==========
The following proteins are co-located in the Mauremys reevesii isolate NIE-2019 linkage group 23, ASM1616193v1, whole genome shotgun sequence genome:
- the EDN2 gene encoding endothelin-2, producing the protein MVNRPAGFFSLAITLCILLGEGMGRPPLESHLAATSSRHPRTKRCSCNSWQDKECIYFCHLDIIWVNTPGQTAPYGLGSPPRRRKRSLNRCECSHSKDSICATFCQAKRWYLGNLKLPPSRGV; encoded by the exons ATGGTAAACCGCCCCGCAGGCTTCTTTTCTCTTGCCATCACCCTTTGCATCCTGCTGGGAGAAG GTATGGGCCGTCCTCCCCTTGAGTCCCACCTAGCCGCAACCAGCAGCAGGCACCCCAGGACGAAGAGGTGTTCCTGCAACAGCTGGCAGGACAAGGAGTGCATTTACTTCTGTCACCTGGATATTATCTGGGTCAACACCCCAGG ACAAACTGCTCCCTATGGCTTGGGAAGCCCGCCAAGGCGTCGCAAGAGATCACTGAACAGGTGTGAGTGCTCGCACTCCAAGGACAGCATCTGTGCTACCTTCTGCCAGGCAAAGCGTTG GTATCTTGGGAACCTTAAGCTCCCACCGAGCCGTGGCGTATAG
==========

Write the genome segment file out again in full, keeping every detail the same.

The following proteins are co-located in the Mauremys reevesii isolate NIE-2019 linkage group 23, ASM1616193v1, whole genome shotgun sequence genome:
- the EDN2 gene encoding endothelin-2, producing the protein MVNRPAGFFSLAITLCILLGEGMGRPPLESHLAATSSRHPRTKRCSCNSWQDKECIYFCHLDIIWVNTPGQTAPYGLGSPPRRRKRSLNRCECSHSKDSICATFCQAKRWYLGNLKLPPSRGV; encoded by the exons ATGGTAAACCGCCCCGCAGGCTTCTTTTCTCTTGCCATCACCCTTTGCATCCTGCTGGGAGAAG GTATGGGCCGTCCTCCCCTTGAGTCCCACCTAGCCGCAACCAGCAGCAGGCACCCCAGGACGAAGAGGTGTTCCTGCAACAGCTGGCAGGACAAGGAGTGCATTTACTTCTGTCACCTGGATATTATCTGGGTCAACACCCCAGG ACAAACTGCTCCCTATGGCTTGGGAAGCCCGCCAAGGCGTCGCAAGAGATCACTGAACAGGTGTGAGTGCTCGCACTCCAAGGACAGCATCTGTGCTACCTTCTGCCAGGCAAAGCGTTG GTATCTTGGGAACCTTAAGCTCCCACCGAGCCGTGGCGTATAG